“It makes no difference how many students want prayer or wouldn’t be offended by prayers at their graduation ceremony,” he wrote. “The School District has a duty to remain neutral toward religion.”


Shock as 84 schools have NO white British pupils at all... double the number of five years ago

More than 80 state schools in England have no white British pupils, Government figures show.

The number of such schools appears to have more than doubled over the past five years, and the findings will fuel concerns that some parts of the country are becoming increasingly segregated.

The new figures follow research showing that white Britons are retreating from areas dominated by ethnic minorities, to be replaced by immigrants and other ethnic minorities.

Critics said that the previous Labour Government’s ‘open-door’ immigration policy had created ‘huge’ problems for integration, which was now threatening the country’s social cohesion.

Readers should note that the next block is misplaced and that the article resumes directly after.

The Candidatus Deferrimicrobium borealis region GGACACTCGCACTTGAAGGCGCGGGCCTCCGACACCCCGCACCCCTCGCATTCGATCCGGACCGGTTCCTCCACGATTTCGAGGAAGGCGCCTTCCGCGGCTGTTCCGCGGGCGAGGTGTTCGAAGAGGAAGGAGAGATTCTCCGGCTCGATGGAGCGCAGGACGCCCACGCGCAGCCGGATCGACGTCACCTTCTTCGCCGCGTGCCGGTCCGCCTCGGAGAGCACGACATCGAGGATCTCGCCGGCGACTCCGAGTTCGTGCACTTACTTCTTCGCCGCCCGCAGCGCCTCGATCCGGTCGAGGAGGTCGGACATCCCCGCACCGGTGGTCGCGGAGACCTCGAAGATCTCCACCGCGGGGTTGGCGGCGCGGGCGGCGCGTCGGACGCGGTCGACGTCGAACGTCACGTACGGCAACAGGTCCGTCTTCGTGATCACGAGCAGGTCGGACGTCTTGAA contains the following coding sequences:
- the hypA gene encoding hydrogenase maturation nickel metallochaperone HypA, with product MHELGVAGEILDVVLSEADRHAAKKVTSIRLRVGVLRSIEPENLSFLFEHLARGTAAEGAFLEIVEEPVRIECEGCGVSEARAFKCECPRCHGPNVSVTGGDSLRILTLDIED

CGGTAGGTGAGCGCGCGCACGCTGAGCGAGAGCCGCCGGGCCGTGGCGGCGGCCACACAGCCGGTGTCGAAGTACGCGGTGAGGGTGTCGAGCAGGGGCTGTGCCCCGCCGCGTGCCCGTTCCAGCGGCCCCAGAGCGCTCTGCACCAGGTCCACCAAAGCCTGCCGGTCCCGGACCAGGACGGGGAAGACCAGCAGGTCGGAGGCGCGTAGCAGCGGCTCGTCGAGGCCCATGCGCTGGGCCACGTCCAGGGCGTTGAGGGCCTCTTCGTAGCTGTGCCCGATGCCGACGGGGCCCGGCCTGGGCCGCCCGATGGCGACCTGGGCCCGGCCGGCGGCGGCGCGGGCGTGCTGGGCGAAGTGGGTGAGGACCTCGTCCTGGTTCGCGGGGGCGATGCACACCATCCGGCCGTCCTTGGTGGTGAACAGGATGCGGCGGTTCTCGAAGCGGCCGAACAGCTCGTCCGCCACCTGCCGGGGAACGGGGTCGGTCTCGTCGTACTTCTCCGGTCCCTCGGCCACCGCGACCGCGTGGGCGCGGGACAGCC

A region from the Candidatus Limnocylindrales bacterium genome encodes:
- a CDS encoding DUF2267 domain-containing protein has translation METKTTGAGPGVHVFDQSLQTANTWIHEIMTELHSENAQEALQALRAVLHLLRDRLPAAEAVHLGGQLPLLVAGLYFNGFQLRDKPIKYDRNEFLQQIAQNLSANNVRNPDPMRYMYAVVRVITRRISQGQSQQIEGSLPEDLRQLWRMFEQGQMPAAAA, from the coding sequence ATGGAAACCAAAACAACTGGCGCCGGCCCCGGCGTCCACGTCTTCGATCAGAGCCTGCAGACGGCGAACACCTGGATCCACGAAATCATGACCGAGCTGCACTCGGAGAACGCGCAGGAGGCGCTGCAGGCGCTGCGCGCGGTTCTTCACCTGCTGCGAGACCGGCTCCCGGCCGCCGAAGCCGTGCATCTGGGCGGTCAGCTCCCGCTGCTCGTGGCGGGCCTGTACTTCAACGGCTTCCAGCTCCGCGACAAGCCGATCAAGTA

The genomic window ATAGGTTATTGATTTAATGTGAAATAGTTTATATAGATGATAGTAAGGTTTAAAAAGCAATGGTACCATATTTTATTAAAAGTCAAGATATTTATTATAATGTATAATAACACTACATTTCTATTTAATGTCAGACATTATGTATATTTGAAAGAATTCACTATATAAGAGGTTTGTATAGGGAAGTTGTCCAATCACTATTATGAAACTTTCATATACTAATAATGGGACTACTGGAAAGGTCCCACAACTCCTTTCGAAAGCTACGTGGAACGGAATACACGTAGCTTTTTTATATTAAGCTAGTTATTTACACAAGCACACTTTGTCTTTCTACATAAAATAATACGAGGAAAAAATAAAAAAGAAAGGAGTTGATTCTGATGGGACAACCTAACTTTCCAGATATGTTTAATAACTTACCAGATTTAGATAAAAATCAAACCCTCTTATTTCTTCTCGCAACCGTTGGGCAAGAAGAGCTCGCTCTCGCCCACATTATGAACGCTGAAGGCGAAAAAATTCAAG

The Department for Education figures, revealed in a Freedom of Information request, show that 84 schools recorded last year that no pupils on their rolls were white British. Of those, 67 are primaries, eight secondaries and the remainder special or pupil referral units.

The statistics, derived from the annual school census, found that the highest concentration is in Birmingham, with 22 such schools, followed by Oldham with eight, Leicester with seven and the London borough of Tower Hamlets with six.

Other local authority areas in which there are at least two schools with no white British pupils include Blackburn with Darwen, Bradford, Lancashire, Rochdale, Surrey, Walsall and Worcester, as well as the London boroughs of Brent, Ealing, Harrow, Hillingdon, and Southwark. The schools, which were not named, are likely to include England’s 11 state Muslim schools, three state Sikh schools and one state Hindu school.